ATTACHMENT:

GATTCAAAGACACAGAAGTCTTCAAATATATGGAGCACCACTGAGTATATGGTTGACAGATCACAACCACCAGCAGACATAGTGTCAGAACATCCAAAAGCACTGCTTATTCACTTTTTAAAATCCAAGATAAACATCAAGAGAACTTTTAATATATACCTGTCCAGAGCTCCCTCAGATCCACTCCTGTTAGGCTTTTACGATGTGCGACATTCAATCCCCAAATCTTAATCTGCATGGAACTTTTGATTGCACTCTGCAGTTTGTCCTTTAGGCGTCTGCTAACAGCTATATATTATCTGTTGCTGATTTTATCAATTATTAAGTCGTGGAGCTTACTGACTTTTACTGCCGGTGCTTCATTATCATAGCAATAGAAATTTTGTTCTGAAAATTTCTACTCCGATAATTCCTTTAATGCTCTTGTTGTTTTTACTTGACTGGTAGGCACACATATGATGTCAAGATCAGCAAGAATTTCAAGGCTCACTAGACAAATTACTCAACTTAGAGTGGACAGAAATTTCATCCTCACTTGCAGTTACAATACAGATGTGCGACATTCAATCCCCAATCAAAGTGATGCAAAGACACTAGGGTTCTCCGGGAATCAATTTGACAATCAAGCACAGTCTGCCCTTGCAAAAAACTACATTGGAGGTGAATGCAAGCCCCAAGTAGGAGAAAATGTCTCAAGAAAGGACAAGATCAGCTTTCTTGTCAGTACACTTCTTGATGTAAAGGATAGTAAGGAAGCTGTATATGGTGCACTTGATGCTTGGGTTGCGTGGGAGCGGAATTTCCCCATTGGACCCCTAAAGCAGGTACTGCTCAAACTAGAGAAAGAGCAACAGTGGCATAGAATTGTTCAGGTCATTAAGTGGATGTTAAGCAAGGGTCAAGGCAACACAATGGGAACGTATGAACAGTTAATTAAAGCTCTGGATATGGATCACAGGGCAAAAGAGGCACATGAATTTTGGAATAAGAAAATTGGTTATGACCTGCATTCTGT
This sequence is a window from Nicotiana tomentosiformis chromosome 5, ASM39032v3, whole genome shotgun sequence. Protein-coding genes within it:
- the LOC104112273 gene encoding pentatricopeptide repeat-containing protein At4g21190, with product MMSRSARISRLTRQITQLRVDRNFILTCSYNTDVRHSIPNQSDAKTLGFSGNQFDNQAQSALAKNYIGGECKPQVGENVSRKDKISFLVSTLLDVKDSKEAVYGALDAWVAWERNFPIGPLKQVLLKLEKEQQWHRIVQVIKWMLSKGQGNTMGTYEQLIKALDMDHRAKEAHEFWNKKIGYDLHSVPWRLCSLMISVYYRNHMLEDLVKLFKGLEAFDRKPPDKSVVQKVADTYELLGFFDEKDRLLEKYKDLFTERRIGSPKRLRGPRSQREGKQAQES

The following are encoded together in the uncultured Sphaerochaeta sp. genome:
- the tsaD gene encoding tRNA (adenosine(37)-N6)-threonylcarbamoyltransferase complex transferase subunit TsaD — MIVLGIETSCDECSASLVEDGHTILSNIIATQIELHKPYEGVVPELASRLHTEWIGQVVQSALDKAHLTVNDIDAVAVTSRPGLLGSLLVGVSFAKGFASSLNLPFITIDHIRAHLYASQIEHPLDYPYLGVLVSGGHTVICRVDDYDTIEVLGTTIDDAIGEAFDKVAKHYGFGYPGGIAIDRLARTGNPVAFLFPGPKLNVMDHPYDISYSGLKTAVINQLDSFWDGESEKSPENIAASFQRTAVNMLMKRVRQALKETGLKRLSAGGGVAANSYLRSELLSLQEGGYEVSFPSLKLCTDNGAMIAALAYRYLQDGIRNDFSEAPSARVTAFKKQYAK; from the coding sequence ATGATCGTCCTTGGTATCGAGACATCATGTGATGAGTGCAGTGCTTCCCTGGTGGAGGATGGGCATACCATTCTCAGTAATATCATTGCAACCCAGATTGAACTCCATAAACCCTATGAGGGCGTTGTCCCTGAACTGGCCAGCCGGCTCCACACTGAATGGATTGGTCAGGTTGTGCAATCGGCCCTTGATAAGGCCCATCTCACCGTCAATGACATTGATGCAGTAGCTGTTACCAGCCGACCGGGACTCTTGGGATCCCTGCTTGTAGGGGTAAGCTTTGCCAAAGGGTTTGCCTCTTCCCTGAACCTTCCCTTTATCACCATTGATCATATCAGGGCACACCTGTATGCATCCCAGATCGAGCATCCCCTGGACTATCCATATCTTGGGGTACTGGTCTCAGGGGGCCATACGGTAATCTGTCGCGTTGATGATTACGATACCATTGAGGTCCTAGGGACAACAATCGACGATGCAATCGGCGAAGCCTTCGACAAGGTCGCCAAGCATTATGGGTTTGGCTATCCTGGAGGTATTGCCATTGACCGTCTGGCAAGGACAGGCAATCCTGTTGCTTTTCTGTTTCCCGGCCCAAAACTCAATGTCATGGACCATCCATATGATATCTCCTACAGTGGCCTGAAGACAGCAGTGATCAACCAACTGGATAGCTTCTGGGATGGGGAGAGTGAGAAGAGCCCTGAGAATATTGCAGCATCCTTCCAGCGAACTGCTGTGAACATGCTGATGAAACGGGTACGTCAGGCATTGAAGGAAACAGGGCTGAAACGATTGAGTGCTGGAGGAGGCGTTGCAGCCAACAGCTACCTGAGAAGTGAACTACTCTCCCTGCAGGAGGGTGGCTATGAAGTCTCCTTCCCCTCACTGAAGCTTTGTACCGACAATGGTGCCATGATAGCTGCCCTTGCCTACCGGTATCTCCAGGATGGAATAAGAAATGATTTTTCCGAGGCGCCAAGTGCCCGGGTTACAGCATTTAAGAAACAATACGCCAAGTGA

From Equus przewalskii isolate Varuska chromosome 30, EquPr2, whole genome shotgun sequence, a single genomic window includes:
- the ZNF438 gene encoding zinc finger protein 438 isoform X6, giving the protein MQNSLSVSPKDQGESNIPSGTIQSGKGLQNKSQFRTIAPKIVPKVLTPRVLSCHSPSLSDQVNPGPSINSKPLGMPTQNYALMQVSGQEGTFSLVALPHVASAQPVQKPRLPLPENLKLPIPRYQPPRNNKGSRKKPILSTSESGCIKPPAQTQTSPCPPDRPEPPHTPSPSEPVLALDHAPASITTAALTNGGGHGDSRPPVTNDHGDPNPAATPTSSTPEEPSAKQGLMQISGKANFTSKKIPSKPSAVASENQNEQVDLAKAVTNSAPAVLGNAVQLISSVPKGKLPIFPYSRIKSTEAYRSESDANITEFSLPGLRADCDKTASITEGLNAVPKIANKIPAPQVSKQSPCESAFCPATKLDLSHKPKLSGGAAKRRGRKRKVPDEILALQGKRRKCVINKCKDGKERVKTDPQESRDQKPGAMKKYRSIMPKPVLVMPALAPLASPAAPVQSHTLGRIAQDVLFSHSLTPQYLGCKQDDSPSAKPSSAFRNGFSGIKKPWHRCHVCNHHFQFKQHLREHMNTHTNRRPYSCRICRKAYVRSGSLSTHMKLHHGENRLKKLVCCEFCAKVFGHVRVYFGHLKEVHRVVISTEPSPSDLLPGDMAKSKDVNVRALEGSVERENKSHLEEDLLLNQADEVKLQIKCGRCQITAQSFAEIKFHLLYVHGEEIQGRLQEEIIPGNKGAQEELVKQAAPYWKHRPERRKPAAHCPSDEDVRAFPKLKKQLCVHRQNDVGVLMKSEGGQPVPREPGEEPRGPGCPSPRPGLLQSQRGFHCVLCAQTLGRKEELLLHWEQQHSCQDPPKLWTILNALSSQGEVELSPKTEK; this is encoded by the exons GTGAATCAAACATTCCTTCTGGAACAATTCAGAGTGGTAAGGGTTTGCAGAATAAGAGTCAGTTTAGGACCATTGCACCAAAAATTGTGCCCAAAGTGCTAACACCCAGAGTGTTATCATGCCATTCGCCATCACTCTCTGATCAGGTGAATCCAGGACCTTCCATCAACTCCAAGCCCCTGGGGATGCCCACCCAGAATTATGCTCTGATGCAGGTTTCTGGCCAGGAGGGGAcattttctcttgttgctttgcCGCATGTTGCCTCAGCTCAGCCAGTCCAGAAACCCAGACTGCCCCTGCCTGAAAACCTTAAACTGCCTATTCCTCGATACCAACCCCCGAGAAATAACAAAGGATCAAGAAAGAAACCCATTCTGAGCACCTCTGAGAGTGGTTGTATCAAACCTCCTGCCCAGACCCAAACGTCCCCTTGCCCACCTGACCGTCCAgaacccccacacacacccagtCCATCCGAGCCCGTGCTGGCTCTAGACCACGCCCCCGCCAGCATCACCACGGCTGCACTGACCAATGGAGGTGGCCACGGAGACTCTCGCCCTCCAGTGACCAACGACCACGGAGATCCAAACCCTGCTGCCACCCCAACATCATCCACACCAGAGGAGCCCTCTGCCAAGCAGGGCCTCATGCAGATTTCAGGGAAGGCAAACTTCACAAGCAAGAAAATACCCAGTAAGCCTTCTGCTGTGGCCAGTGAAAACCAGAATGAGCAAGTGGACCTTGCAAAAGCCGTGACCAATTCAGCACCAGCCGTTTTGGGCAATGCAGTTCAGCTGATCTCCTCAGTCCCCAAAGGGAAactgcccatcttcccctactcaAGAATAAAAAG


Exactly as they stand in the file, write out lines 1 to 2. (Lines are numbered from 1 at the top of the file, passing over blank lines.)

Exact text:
GATTCAAAGACACAGAAGTCTTCAAATATATGGAGCACCACTGAGTATATGGTTGACAGATCACAACCACCAGCAGACATAGTGTCAGAACATCCAAAAGCACTGCTTATTCACTTTTTAAAATCCAAGATAAACATCAAGAGAACTTTTAATATATACCTGTCCAGAGCTCCCTCAGATCCACTCCTGTTAGGCTTTTACGATGTGCGACATTCAATCCCCAAATCTTAATCTGCATGGAACTTTTGATTGCACTCTGCAGTTTGTCCTTTAGGCGTCTGCTAACAGCTATATATTATCTGTTGCTGATTTTATCAATTATTAAGTCGTGGAGCTTACTGACTTTTACTGCCGGTGCTTCATTATCATAGCAATAGAAATTTTGTTCTGAAAATTTCTACTCCGATAATTCCTTTAATGCTCTTGTTGTTTTTACTTGACTGGTAGGCACACATATGATGTCAAGATCAGCAAGAATTTCAAGGCTCACTAGACAAATTACTCAACTTAGAGTGGACAGAAATTTCATCCTCACTTGCAGTTACAATACAGATGTGCGACATTCAATCCCCAATCAAAGTGATGCAAAGACACTAGGGTTCTCCGGGAATCAATTTGACAATCAAGCACAGTCTGCCCTTGCAAAAAACTACATTGGAGGTGAATGCAAGCCCCAAGTAGGAGAAAATGTCTCAAGAAAGGACAAGATCAGCTTTCTTGTCAGTACACTTCTTGATGTAAAGGATAGTAAGGAAGCTGTATATGGTGCACTTGATGCTTGGGTTGCGTGGGAGCGGAATTTCCCCATTGGACCCCTAAAGCAGGTACTGCTCAAACTAGAGAAAGAGCAACAGTGGCATAGAATTGTTCAGGTCATTAAGTGGATGTTAAGCAAGGGTCAAGGCAACACAATGGGAACGTATGAACAGTTAATTAAAGCTCTGGATATGGATCACAGGGCAAAAGAGGCACATGAATTTTGGAATAAGAAAATTGGTTATGACCTGCATTCTGT
This sequence is a window from Nicotiana tomentosiformis chromosome 5, ASM39032v3, whole genome shotgun sequence. Protein-coding genes within it: